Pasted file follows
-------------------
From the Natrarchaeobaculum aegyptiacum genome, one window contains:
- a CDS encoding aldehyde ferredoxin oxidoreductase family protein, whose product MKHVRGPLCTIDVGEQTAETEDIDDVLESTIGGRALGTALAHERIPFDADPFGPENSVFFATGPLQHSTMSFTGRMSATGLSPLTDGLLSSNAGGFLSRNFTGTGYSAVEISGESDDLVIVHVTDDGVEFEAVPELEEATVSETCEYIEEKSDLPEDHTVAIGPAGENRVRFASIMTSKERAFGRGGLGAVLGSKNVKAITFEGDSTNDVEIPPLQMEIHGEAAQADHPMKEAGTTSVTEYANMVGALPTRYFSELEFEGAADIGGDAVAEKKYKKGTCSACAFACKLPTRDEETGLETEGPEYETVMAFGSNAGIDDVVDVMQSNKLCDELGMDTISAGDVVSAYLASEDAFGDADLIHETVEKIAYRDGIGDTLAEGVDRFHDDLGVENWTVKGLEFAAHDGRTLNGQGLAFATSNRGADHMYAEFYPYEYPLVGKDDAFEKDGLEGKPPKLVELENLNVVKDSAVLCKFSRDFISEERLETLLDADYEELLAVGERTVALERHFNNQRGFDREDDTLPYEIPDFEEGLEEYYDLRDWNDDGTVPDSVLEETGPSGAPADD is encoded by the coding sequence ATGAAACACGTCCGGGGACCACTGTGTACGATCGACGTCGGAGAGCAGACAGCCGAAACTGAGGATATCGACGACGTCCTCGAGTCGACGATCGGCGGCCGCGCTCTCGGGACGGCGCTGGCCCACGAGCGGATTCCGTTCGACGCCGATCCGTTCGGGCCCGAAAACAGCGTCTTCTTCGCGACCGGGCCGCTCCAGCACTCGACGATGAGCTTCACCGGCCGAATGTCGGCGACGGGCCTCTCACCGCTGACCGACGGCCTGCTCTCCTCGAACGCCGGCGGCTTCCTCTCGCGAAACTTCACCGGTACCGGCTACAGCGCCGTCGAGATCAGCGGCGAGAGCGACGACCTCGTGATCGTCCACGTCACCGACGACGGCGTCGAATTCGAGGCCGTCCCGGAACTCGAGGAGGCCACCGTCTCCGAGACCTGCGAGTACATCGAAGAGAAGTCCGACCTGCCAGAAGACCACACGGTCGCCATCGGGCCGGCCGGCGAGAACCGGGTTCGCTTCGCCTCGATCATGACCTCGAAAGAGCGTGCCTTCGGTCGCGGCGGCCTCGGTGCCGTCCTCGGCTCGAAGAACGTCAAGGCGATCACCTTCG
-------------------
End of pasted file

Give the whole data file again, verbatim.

From the Natrarchaeobaculum aegyptiacum genome, one window contains:
- a CDS encoding aldehyde ferredoxin oxidoreductase family protein, whose product MKHVRGPLCTIDVGEQTAETEDIDDVLESTIGGRALGTALAHERIPFDADPFGPENSVFFATGPLQHSTMSFTGRMSATGLSPLTDGLLSSNAGGFLSRNFTGTGYSAVEISGESDDLVIVHVTDDGVEFEAVPELEEATVSETCEYIEEKSDLPEDHTVAIGPAGENRVRFASIMTSKERAFGRGGLGAVLGSKNVKAITFEGDSTNDVEIPPLQMEIHGEAAQADHPMKEAGTTSVTEYANMVGALPTRYFSELEFEGAADIGGDAVAEKKYKKGTCSACAFACKLPTRDEETGLETEGPEYETVMAFGSNAGIDDVVDVMQSNKLCDELGMDTISAGDVVSAYLASEDAFGDADLIHETVEKIAYRDGIGDTLAEGVDRFHDDLGVENWTVKGLEFAAHDGRTLNGQGLAFATSNRGADHMYAEFYPYEYPLVGKDDAFEKDGLEGKPPKLVELENLNVVKDSAVLCKFSRDFISEERLETLLDADYEELLAVGERTVALERHFNNQRGFDREDDTLPYEIPDFEEGLEEYYDLRDWNDDGTVPDSVLEETGPSGAPADD is encoded by the coding sequence ATGAAACACGTCCGGGGACCACTGTGTACGATCGACGTCGGAGAGCAGACAGCCGAAACTGAGGATATCGACGACGTCCTCGAGTCGACGATCGGCGGCCGCGCTCTCGGGACGGCGCTGGCCCACGAGCGGATTCCGTTCGACGCCGATCCGTTCGGGCCCGAAAACAGCGTCTTCTTCGCGACCGGGCCGCTCCAGCACTCGACGATGAGCTTCACCGGCCGAATGTCGGCGACGGGCCTCTCACCGCTGACCGACGGCCTGCTCTCCTCGAACGCCGGCGGCTTCCTCTCGCGAAACTTCACCGGTACCGGCTACAGCGCCGTCGAGATCAGCGGCGAGAGCGACGACCTCGTGATCGTCCACGTCACCGACGACGGCGTCGAATTCGAGGCCGTCCCGGAACTCGAGGAGGCCACCGTCTCCGAGACCTGCGAGTACATCGAAGAGAAGTCCGACCTGCCAGAAGACCACACGGTCGCCATCGGGCCGGCCGGCGAGAACCGGGTTCGCTTCGCCTCGATCATGACCTCGAAAGAGCGTGCCTTCGGTCGCGGCGGCCTCGGTGCCGTCCTCGGCTCGAAGAACGTCAAGGCGATCACCTTCG